2012 Natural Building Apprenticeship with Cob Together

Event Details

2012 Natural Building Apprenticeship with Cob Together

Time: August 5, 2012 to August 25, 2012
Location: Ashland
Street: Orange Street
City/Town: Ashland, OR
Phone: 541-488-0916
Event Type: internship/summer, workshop
Organized By: James Haim
Latest Activity: Aug 8, 2012

Export to Outlook or iCal (.ics)

Event Description

2012 Natural Building Apprenticeship with COB Together
August 5th-25th: Hybrid Sauna Construction with James Haim

During this three week apprenticeship program you will construct a sauna and, time permitting, a cob oven, from start to finish. As part of this program you will learn the basics of making a foundation, building four different wall systems with materials including cob, straw bale, light-straw-clay and cob-cordwood, and constructing a living roof. In addition you will learn earthen plastering techniques, tour a variety of beautiful natural buildings, spend time designing your own projects and enjoy the many recreational and cultural opportunities the Rogue Valley has to offer.

Participants will camp on-site and be served three organic meals six days a week with one day off each week.  Participants will finish their stay with a one-day rafting trip on the scenic Rogue River. In order to provide the highest quality teaching this apprenticeship is limited to four individuals.

James Haim has experience building with straw bales, cob, paper crete, and light-straw clay, as well as traditional construction. He has worked with Creating Organic Buildings Together for 6 years teaching natural building workshops for people of all ages.  He co-founded the Wilderness Charter School in 1996 whose mission is to study and practice community, personal empowerment, and ecological connection with the intention of creating a sustainable future. James believes that a key element in the environmental movement is creating a positive example of sustainable culture so others have inspiration to look towards as their awareness of the world's environmental and social situation unfolds.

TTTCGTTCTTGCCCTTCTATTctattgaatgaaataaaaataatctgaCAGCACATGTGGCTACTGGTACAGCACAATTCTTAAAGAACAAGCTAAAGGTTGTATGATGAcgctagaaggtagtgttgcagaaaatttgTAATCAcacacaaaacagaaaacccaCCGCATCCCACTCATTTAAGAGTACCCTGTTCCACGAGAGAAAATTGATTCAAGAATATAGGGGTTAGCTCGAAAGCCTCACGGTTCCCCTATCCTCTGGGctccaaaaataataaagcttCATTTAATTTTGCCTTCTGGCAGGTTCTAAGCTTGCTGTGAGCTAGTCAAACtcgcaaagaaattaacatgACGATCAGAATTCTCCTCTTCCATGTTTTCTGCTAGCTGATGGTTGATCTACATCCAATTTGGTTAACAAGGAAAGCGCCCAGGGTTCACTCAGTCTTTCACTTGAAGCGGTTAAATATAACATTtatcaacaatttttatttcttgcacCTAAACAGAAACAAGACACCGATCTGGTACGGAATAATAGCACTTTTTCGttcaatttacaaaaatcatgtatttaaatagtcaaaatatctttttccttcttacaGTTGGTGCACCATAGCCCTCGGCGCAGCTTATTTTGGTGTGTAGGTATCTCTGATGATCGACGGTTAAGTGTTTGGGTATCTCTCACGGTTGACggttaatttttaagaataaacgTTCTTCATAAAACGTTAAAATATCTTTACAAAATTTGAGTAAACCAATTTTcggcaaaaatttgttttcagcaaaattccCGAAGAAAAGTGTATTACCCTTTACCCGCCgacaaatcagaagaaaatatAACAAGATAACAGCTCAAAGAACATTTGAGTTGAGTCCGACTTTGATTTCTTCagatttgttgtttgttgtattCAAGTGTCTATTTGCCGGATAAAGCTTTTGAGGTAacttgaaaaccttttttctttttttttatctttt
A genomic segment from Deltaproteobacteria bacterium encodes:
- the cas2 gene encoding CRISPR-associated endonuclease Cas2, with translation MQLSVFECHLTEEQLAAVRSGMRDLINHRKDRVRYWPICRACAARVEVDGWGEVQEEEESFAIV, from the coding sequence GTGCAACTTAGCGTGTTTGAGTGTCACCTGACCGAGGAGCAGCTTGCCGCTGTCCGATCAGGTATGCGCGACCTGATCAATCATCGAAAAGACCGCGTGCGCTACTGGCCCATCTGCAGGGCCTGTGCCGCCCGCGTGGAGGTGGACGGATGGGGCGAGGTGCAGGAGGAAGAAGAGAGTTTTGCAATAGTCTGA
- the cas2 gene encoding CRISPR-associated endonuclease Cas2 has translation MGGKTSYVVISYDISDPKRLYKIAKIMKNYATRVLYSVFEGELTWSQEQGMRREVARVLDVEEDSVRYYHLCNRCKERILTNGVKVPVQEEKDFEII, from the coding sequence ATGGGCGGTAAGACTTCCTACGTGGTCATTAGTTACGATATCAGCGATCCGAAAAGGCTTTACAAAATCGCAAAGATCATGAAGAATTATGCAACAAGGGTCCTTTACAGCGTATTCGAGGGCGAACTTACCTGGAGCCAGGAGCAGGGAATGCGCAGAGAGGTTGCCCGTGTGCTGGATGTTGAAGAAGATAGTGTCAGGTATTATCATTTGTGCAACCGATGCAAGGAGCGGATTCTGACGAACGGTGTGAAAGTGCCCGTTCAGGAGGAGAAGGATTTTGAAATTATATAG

Cost - $1,350
Camping and Organic Meals Included
Location: Ashland, Oregon
Register at Cob Together.com 

Comment Wall

Comment

RSVP for 2012 Natural Building Apprenticeship with Cob Together to add comments!

Join Ashland Source Center

Attending (1)

Coronavirus News

Senate Chamber Goes Nuts After Rand Paul's Amendment to Ban Funding China Research Passes | Trending Politics & Daily Wire

The Senate chamber busted out in cheers after they unanimously passed Senator Rand Paul’s amendment that banned the United States from using taxpayer money to fund gain-of-function research in China. The Daily Wire reports: “Senate Amendment 2003, which was added to the bipartisan Endless Frontier Act, bans the National Institutes of Health (NIH) and any other U.S. agency from funding any Chinese gain-of-function research, which is a form of study that attempts to render pathogens more infectious and lethal. Paul’s amendment joined another introduced by Sens. Joni Ernst (R-IA), Roger Marshall (R-KS), and Ron Johnson (R-WI) that permanently prohibits U.S. funding for the Wuhan Institute of Virology.” “We may never know whether the pandemic arose from the lab in Wuhan, but we do know that so far no intermediate animal host has been discovered,” Paul said on the Senate floor. “Thousands of animals at the wet market have been looked at, none of them have carried COVID-19. We’ve tried to infect COVID-19 into bats, it doesn’t grow well in bats. It seems most adapted and suitable for humans.”